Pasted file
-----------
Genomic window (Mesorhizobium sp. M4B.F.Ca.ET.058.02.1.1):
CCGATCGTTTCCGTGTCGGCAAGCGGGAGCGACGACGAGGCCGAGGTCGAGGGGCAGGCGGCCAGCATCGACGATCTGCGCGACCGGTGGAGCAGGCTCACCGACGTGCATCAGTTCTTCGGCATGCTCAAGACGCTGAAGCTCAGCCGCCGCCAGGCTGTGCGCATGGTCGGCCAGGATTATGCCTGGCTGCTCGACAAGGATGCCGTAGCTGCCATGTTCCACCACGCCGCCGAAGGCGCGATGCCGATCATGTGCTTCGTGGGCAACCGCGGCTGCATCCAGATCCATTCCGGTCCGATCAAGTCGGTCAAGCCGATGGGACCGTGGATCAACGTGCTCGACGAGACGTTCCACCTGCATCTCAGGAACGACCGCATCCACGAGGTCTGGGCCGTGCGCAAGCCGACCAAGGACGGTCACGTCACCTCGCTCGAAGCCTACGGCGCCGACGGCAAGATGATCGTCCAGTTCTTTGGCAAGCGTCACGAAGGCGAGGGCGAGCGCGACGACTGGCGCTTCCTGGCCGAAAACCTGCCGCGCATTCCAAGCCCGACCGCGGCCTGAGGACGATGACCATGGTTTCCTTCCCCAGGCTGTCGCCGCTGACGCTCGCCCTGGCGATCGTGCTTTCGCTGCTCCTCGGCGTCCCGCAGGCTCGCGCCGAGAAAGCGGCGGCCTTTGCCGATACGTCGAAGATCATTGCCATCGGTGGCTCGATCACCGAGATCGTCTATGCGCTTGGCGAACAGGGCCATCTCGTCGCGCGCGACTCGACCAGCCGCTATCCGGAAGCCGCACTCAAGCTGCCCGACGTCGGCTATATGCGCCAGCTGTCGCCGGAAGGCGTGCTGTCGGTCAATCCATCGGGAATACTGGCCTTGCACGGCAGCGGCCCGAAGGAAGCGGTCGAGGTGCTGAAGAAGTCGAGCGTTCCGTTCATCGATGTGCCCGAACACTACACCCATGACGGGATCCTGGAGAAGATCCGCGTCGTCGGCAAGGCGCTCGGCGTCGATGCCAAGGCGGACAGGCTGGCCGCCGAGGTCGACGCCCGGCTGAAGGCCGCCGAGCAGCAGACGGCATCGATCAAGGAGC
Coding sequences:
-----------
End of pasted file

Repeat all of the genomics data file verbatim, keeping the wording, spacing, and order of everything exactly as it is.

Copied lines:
Genomic window (Mesorhizobium sp. M4B.F.Ca.ET.058.02.1.1):
CCGATCGTTTCCGTGTCGGCAAGCGGGAGCGACGACGAGGCCGAGGTCGAGGGGCAGGCGGCCAGCATCGACGATCTGCGCGACCGGTGGAGCAGGCTCACCGACGTGCATCAGTTCTTCGGCATGCTCAAGACGCTGAAGCTCAGCCGCCGCCAGGCTGTGCGCATGGTCGGCCAGGATTATGCCTGGCTGCTCGACAAGGATGCCGTAGCTGCCATGTTCCACCACGCCGCCGAAGGCGCGATGCCGATCATGTGCTTCGTGGGCAACCGCGGCTGCATCCAGATCCATTCCGGTCCGATCAAGTCGGTCAAGCCGATGGGACCGTGGATCAACGTGCTCGACGAGACGTTCCACCTGCATCTCAGGAACGACCGCATCCACGAGGTCTGGGCCGTGCGCAAGCCGACCAAGGACGGTCACGTCACCTCGCTCGAAGCCTACGGCGCCGACGGCAAGATGATCGTCCAGTTCTTTGGCAAGCGTCACGAAGGCGAGGGCGAGCGCGACGACTGGCGCTTCCTGGCCGAAAACCTGCCGCGCATTCCAAGCCCGACCGCGGCCTGAGGACGATGACCATGGTTTCCTTCCCCAGGCTGTCGCCGCTGACGCTCGCCCTGGCGATCGTGCTTTCGCTGCTCCTCGGCGTCCCGCAGGCTCGCGCCGAGAAAGCGGCGGCCTTTGCCGATACGTCGAAGATCATTGCCATCGGTGGCTCGATCACCGAGATCGTCTATGCGCTTGGCGAACAGGGCCATCTCGTCGCGCGCGACTCGACCAGCCGCTATCCGGAAGCCGCACTCAAGCTGCCCGACGTCGGCTATATGCGCCAGCTGTCGCCGGAAGGCGTGCTGTCGGTCAATCCATCGGGAATACTGGCCTTGCACGGCAGCGGCCCGAAGGAAGCGGTCGAGGTGCTGAAGAAGTCGAGCGTTCCGTTCATCGATGTGCCCGAACACTACACCCATGACGGGATCCTGGAGAAGATCCGCGTCGTCGGCAAGGCGCTCGGCGTCGATGCCAAGGCGGACAGGCTGGCCGCCGAGGTCGACGCCCGGCTGAAGGCCGCCGAGCAGCAGACGGCATCGATCAAGGAGC
Coding sequences: